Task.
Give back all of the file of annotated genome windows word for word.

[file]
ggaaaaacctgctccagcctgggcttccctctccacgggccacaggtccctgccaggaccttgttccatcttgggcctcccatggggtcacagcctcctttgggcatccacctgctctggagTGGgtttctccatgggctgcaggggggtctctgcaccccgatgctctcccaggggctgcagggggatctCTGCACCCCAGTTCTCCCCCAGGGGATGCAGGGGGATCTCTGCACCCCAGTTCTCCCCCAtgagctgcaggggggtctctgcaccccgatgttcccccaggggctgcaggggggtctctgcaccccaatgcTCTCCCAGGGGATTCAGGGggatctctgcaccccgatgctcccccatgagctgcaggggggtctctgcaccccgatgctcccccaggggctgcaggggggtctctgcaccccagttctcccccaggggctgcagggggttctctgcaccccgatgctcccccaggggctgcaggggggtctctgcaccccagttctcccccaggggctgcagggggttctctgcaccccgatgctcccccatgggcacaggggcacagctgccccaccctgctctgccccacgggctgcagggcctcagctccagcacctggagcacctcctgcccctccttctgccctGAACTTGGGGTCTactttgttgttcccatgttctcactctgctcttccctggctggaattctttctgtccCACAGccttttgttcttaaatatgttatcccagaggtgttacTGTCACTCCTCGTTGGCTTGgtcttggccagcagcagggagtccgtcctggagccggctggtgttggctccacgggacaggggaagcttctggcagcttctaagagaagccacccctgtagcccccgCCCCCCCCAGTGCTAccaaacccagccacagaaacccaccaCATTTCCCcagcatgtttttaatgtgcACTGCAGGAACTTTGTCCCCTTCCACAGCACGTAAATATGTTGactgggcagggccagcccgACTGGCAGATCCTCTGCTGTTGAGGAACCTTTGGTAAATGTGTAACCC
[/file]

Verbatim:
ggaaaaacctgctccagcctgggcttccctctccacgggccacaggtccctgccaggaccttgttccatcttgggcctcccatggggtcacagcctcctttgggcatccacctgctctggagTGGgtttctccatgggctgcaggggggtctctgcaccccgatgctctcccaggggctgcagggggatctCTGCACCCCAGTTCTCCCCCAGGGGATGCAGGGGGATCTCTGCACCCCAGTTCTCCCCCAtgagctgcaggggggtctctgcaccccgatgttcccccaggggctgcaggggggtctctgcaccccaatgcTCTCCCAGGGGATTCAGGGggatctctgcaccccgatgctcccccatgagctgcaggggggtctctgcaccccgatgctcccccaggggctgcaggggggtctctgcaccccagttctcccccaggggctgcagggggttctctgcaccccgatgctcccccaggggctgcaggggggtctctgcaccccagttctcccccaggggctgcagggggttctctgcaccccgatgctcccccatgggcacaggggcacagctgccccaccctgctctgccccacgggctgcagggcctcagctccagcacctggagcacctcctgcccctccttctgccctGAACTTGGGGTCTactttgttgttcccatgttctcactctgctcttccctggctggaattctttctgtccCACAGccttttgttcttaaatatgttatcccagaggtgttacTGTCACTCCTCGTTGGCTTGgtcttggccagcagcagggagtccgtcctggagccggctggtgttggctccacgggacaggggaagcttctggcagcttctaagagaagccacccctgtagcccccgCCCCCCCCAGTGCTAccaaacccagccacagaaacccaccaCATTTCCCcagcatgtttttaatgtgcACTGCAGGAACTTTGTCCCCTTCCACAGCACGTAAATATGTTGactgggcagggccagcccgACTGGCAGATCCTCTGCTGTTGAGGAACCTTTGGTAAATGTGTAACCC